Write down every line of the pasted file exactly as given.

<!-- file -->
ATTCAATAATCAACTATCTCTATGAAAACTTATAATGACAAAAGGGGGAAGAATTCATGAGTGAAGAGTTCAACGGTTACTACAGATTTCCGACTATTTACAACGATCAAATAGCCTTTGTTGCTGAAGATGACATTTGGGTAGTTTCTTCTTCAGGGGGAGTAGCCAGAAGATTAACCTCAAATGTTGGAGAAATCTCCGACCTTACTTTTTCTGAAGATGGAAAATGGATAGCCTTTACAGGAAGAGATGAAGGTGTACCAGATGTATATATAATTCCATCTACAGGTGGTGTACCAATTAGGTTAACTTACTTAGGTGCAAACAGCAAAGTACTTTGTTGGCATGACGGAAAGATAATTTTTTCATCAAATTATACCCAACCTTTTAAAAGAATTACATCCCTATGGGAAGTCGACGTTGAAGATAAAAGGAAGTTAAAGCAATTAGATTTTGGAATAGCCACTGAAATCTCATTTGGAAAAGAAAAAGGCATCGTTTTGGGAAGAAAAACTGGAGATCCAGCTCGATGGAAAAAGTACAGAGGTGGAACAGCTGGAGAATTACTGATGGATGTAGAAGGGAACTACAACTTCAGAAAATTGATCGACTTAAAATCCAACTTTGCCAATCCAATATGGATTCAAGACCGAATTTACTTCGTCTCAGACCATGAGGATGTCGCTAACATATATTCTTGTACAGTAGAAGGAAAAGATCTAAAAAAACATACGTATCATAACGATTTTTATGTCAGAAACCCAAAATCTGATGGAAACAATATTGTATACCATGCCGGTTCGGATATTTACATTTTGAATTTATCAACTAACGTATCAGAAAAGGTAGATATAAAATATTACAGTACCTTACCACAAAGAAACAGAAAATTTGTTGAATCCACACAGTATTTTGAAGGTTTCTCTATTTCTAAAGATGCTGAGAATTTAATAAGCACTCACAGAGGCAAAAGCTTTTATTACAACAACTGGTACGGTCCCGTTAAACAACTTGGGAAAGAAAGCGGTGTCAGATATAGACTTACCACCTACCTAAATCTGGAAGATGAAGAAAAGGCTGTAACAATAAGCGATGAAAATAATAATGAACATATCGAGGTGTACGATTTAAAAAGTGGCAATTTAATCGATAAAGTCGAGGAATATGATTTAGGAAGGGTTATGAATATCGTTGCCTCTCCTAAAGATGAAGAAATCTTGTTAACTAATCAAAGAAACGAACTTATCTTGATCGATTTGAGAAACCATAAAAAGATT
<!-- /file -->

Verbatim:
ATTCAATAATCAACTATCTCTATGAAAACTTATAATGACAAAAGGGGGAAGAATTCATGAGTGAAGAGTTCAACGGTTACTACAGATTTCCGACTATTTACAACGATCAAATAGCCTTTGTTGCTGAAGATGACATTTGGGTAGTTTCTTCTTCAGGGGGAGTAGCCAGAAGATTAACCTCAAATGTTGGAGAAATCTCCGACCTTACTTTTTCTGAAGATGGAAAATGGATAGCCTTTACAGGAAGAGATGAAGGTGTACCAGATGTATATATAATTCCATCTACAGGTGGTGTACCAATTAGGTTAACTTACTTAGGTGCAAACAGCAAAGTACTTTGTTGGCATGACGGAAAGATAATTTTTTCATCAAATTATACCCAACCTTTTAAAAGAATTACATCCCTATGGGAAGTCGACGTTGAAGATAAAAGGAAGTTAAAGCAATTAGATTTTGGAATAGCCACTGAAATCTCATTTGGAAAAGAAAAAGGCATCGTTTTGGGAAGAAAAACTGGAGATCCAGCTCGATGGAAAAAGTACAGAGGTGGAACAGCTGGAGAATTACTGATGGATGTAGAAGGGAACTACAACTTCAGAAAATTGATCGACTTAAAATCCAACTTTGCCAATCCAATATGGATTCAAGACCGAATTTACTTCGTCTCAGACCATGAGGATGTCGCTAACATATATTCTTGTACAGTAGAAGGAAAAGATCTAAAAAAACATACGTATCATAACGATTTTTATGTCAGAAACCCAAAATCTGATGGAAACAATATTGTATACCATGCCGGTTCGGATATTTACATTTTGAATTTATCAACTAACGTATCAGAAAAGGTAGATATAAAATATTACAGTACCTTACCACAAAGAAACAGAAAATTTGTTGAATCCACACAGTATTTTGAAGGTTTCTCTATTTCTAAAGATGCTGAGAATTTAATAAGCACTCACAGAGGCAAAAGCTTTTATTACAACAACTGGTACGGTCCCGTTAAACAACTTGGGAAAGAAAGCGGTGTCAGATATAGACTTACCACCTACCTAAATCTGGAAGATGAAGAAAAGGCTGTAACAATAAGCGATGAAAATAATAATGAACATATCGAGGTGTACGATTTAAAAAGTGGCAATTTAATCGATAAAGTCGAGGAATATGATTTAGGAAGGGTTATGAATATCGTTGCCTCTCCTAAAGATGAAGAAATCTTGTTAACTAATCAAAGAAACGAACTTATCTTGATCGATTTGAGAAACCATAAAAAGATT